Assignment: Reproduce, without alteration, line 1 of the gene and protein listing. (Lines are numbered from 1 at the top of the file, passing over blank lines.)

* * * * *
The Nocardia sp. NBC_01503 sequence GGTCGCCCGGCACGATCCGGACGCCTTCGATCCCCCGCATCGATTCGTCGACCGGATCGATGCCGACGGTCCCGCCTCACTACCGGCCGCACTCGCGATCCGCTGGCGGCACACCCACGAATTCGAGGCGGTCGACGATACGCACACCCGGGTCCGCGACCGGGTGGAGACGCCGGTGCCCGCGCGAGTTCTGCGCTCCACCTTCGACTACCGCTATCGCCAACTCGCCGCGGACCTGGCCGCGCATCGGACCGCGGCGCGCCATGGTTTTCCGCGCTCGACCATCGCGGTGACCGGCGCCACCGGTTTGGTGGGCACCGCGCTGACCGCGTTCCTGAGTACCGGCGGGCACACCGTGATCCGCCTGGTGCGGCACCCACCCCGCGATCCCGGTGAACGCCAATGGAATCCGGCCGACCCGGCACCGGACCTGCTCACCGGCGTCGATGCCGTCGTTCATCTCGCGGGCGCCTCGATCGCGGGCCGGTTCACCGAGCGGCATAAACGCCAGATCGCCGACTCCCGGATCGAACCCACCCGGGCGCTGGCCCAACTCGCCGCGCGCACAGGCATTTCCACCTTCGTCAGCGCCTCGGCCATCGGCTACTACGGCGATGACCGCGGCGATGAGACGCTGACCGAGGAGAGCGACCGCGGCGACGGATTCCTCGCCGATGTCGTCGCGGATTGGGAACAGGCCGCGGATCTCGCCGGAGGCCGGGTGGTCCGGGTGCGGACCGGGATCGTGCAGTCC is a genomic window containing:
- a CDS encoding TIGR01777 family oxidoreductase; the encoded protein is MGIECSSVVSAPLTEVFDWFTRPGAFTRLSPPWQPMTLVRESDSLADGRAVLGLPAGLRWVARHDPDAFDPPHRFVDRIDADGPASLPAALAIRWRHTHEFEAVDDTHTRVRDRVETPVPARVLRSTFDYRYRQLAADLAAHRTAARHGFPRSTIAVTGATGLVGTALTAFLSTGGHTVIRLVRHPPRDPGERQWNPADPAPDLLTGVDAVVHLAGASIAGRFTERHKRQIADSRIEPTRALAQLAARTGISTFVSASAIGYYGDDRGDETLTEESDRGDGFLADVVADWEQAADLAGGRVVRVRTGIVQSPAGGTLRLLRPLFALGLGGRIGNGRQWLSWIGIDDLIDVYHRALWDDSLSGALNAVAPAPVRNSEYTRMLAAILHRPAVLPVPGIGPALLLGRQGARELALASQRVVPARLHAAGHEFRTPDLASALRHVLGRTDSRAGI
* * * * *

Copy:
The Nocardia sp. NBC_01503 sequence GGTCGCCCGGCACGATCCGGACGCCTTCGATCCCCCGCATCGATTCGTCGACCGGATCGATGCCGACGGTCCCGCCTCACTACCGGCCGCACTCGCGATCCGCTGGCGGCACACCCACGAATTCGAGGCGGTCGACGATACGCACACCCGGGTCCGCGACCGGGTGGAGACGCCGGTGCCCGCGCGAGTTCTGCGCTCCACCTTCGACTACCGCTATCGCCAACTCGCCGCGGACCTGGCCGCGCATCGGACCGCGGCGCGCCATGGTTTTCCGCGCTCGACCATCGCGGTGACCGGCGCCACCGGTTTGGTGGGCACCGCGCTGACCGCGTTCCTGAGTACCGGCGGGCACACCGTGATCCGCCTGGTGCGGCACCCACCCCGCGATCCCGGTGAACGCCAATGGAATCCGGCCGACCCGGCACCGGACCTGCTCACCGGCGTCGATGCCGTCGTTCATCTCGCGGGCGCCTCGATCGCGGGCCGGTTCACCGAGCGGCATAAACGCCAGATCGCCGACTCCCGGATCGAACCCACCCGGGCGCTGGCCCAACTCGCCGCGCGCACAGGCATTTCCACCTTCGTCAGCGCCTCGGCCATCGGCTACTACGGCGATGACCGCGGCGATGAGACGCTGACCGAGGAGAGCGACCGCGGCGACGGATTCCTCGCCGATGTCGTCGCGGATTGGGAACAGGCCGCGGATCTCGCCGGAGGCCGGGTGGTCCGGGTGCGGACCGGGATCGTGCAGTCC is a genomic window containing: